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Author Topic: Brake bleeding fulvias  (Read 7006 times)
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chris
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« Reply #30 on: 02 October, 2007, 11:43:44 PM »

Dear Nistri - I would like to refer you to post 13 of this thread in case you missed it - I would strongly advise you NOT to completely drain your master cylinder whilst routinely replacing the brake fluid (by bleeding) as you will run the risk of introducing an air lock into the cylinder. Its true, the chances of this being a problem are reduced if bleeding with the aid of a pressurising device, but if bleeding conventionally by pumping the brake pedal, this can result in much frustration. As for corrosion in the slave cylinders, you could, of course, get these modified to accept stainless steel sleeves thereby ending the problem.  (the front cylinders (2 1/8" dia) need to be machined sparingly with much caution, as there is not much "meat" to work with).  At the same time, I machined the seats of the bleed nipples drillings to accept conventional 45 degree tapers and then used corresponding bleed nipples as used on later Jaguars etc.  Note for Neil - I  remember seeing something similiar on a lightweight alloy Dunlop equivalent cylinder, but I judged it to be an aftermarket fitment to accomodate "shorter reach" bleed nipples. Chris
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ncundy
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« Reply #31 on: 03 October, 2007, 07:47:07 AM »

Chris, I would tend to agree with you on the spacers. They do not seem part of a "sensible" design as every time you unscrew the bleed nipple they run the risk of becoming unseated and moving, and of course you have no idea if they have seated properly when you re-tighten. At the moment I am not sure what to do (it is not a pressing problem as I will not be in a position to re-fit the brakes for some time), so I will have a think about possible alternatives.
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Neil
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nistri
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« Reply #32 on: 03 October, 2007, 09:26:23 AM »

Hi Chris,

Regrettably I don't read this forum as much as I would like, but when I can, I enjoy it.

Well, we have different views about brake bleeding, that I guess is not a serious problem as long as the final result is the same, i.e. good and efficient brakes. In over 25 years of Fulvia servicing I never found an air lock after emptying master cylinders, maybe I was lucky as I suppose this is a possibility: the pressurized system  should however prevent this chance.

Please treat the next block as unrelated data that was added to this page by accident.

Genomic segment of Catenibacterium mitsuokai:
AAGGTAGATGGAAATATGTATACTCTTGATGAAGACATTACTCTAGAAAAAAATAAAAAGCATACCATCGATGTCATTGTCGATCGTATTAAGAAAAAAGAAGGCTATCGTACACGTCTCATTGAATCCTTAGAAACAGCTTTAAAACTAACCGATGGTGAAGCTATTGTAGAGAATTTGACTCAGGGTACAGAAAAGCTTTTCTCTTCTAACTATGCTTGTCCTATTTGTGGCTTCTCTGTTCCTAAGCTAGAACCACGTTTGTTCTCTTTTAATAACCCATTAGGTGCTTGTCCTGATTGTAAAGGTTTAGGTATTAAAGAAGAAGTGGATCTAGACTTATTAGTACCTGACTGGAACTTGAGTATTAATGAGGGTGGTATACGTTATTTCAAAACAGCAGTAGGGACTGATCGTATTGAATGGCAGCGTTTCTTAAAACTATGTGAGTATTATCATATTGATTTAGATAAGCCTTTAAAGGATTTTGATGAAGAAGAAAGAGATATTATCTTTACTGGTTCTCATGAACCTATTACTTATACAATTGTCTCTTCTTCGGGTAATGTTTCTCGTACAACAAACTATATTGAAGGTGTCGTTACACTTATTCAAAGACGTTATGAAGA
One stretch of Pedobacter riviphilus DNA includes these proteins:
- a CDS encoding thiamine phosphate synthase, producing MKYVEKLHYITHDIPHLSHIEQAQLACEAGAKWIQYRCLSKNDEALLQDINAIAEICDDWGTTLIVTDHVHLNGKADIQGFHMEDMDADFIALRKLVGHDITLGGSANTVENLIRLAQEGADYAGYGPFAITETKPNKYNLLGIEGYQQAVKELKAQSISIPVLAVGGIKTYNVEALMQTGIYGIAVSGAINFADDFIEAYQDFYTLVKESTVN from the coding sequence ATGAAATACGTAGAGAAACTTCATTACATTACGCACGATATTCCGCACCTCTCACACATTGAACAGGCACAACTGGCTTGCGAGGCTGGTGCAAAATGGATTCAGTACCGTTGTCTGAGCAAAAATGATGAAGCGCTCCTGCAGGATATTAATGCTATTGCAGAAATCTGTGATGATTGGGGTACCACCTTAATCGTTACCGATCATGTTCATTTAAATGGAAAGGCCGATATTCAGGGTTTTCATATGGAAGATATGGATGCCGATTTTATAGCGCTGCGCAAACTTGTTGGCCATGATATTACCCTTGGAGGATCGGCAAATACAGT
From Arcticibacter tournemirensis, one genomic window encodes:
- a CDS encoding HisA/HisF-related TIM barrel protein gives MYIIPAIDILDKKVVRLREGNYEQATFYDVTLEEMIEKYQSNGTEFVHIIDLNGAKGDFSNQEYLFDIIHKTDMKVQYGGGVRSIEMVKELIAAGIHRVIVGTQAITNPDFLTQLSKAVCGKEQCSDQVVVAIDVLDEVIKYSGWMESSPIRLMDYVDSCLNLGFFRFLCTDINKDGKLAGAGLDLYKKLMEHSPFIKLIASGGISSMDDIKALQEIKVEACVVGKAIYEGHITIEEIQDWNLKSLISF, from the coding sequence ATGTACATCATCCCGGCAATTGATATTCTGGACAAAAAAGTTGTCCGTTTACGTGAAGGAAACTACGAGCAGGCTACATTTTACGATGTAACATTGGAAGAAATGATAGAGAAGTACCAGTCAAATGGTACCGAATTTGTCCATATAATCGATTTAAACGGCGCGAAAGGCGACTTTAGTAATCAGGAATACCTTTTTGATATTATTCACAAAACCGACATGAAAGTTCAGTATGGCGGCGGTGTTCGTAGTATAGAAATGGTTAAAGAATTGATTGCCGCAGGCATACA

You and I have been LCM members long enough to remember a lot of debate about fitting stainless steel inserts into brake pots. Many people had written about this issue in the club mag in the past. Personally I don't like this option very much even if at times it might be the only available one. It may also depend on the car use: I live very near the Alps and, on my roads, brakes must work really hard and become very hot. It is not unheard of front pots failure because, as you correctly pointed out, there is very little metal to bore out to fit an inset.

Unfortunately I don't come often to LMC events but next time it would be good to have a chat and a pint together again. It has been a long time since the last one.

Fanalone brakes: I think the spacers are aftermarket fittings.

Andrea   
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Andrea Nistri

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chris
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« Reply #33 on: 03 October, 2007, 01:23:47 PM »

Thanks Andrea - lovely post - I too, look forward to catching up with you in person one day.  I agree entirely with you on the stainless steel comment as regards the front cylinders anyway. On the plus side, I know of several owners who have had their front cylinders modified in this way and have clocked up high mileages without a problem, (the well-respected engineer Doug Ellis being one of them) so quality of work done could be a factor.   Note for Neil - might be worth considering the 45 degree taper mod?  I know it's non standard, but, although loathe am I to criticise original design normally, the original steel ball bearing/sphere design you could say was a bit "belt and braces" (except braces don't corrode and get stuck!)  I can remember on one occasion having to pump on the brake pedal repeatedly to free off a severely corroded-in ball bearing!  Also, sometimes when you come to strip or inspect a cylinder, you can find that the ball bearing has gone, and someone has replaced the nipple with a taper-type one - and it seems to have sealed adequately (!) Chris
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Scarpia
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« Reply #34 on: 24 November, 2007, 11:59:25 AM »